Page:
scent of the flowers. And then, being so still and alone, she seemed to bet into the current of her own proper destiny. She had been fastened by a rope, and jagging and snarring like a boat at its moorings; now she was loose and adrift.
The sunshine gave way to chill; the daffodils were in shadow, dipping silently. So they would dip through the day and the long cold night. So strong in their frailty!
She rose, a little stiff, took a few daffodils, and went down. She hated breaking the flowers, but she wanted just one or two to go with her. She would have to go back to Wragby and its walls, and now she hated it, especially its thick walls. Walls! Always walls! Yet one needed them in this wind.
When she got home Clifford asked her:
`Where did you go?'
`Right across the wood! Look, aren't the little daffodils adorable? To think they should come out of the earth!'
`Just as much out of air and sunshine,' he said.
`But modelled in the earth,' she retorted, with a prompt contradiction, that surprised her a little.
The next afternoon she went to the wood again. She followed the broad riding that swerved round and up through the larches to a spring called John's Well. It was cold on this hillside, and not a flower in the darkness of larches. But the icy little spring softly pressed upwards from its tiny well-bed of pure, reddish-white pebbles. How icy and clear it was! Brilliant! The new keeper had no doubt put in fresh pebbles. She heard the faint tinkle of water, as the tiny overflow trickled over and downhill. Even above the hissing boom of the larchwood, that spread its bristling, leafless, wolfish darkness on the down- slope, she heard the tinkle as of tiny water-bells.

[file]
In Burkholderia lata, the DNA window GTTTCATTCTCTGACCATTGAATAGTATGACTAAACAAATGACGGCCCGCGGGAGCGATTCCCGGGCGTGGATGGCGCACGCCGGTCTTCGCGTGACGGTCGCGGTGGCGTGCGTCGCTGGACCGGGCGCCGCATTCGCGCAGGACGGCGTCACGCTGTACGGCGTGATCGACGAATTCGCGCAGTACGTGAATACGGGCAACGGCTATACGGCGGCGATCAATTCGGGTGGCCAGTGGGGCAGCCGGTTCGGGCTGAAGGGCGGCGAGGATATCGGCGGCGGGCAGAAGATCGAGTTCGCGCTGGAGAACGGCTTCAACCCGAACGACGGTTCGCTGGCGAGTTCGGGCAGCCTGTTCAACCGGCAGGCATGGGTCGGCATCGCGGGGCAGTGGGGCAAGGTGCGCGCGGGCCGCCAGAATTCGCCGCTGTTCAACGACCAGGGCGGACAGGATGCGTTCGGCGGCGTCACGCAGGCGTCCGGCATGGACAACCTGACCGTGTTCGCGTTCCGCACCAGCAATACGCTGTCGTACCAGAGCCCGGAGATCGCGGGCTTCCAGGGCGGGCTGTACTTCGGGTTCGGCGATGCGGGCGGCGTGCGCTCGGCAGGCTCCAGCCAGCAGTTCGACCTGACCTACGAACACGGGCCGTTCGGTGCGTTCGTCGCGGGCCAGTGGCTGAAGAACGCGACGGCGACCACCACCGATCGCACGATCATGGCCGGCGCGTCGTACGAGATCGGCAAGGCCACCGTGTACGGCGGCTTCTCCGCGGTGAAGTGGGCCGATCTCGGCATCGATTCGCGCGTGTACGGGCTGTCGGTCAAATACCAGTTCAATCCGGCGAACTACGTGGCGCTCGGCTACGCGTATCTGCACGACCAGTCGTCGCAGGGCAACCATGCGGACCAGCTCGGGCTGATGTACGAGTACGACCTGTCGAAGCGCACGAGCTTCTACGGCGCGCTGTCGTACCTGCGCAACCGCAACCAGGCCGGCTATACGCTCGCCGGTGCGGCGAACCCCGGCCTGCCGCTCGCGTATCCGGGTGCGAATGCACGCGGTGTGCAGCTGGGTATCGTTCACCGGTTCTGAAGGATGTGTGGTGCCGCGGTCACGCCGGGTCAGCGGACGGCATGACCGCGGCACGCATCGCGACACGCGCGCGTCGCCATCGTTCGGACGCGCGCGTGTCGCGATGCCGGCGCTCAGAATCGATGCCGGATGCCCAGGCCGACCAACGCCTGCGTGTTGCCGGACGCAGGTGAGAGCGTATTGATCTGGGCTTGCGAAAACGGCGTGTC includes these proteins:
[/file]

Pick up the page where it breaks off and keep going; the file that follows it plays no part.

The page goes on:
This place was a little sinister, cold, damp. Yet the well must have been a drinking-place for hundreds of years. Now no more. Its tiny cleared space was lush and cold and dismal.
She rose and went slowly towards home. As she went she heard a faint tapping away on the right, and stood still to listen. Was it hammering, or a woodpecker? It was surely hammering.
She walked on, listening. And then she noticed a narrow track between young fir-trees, a track that seemed to lead nowhere. But she felt it had been used. She turned down it adventurously, between the thick young firs, which gave way soon to the old oak wood. She followed the track, and the hammering grew nearer, in the silence of the windy wood, for trees make a silence even in their noise of wind.
She saw a secret little clearing, and a secret little hot made of rustic poles. And she had never been here before! She realized it was the quiet place where the growing pheasants were reared; the keeper in his shirt-sleeves was kneeling, hammering. The dog trotted forward with a short, sharp bark, and the keeper lifted his face suddenly and saw her. He had a startled look in his eyes.
He straightened himself and saluted, watching her in silence, as she came forward with weakening limbs. He resented the intrusion; he cherished his solitude as his only and last freedom in life.
`I wondered what the hammering was,' she said, feeling weak and breathless, and a little afraid of him, as he looked so straight at her.
`Ah'm gettin' th' coops ready for th' young bods,' he said, in broad vernacular.
She did not know what to say, and she felt weak. `I should like to sit down a bit,' she said.
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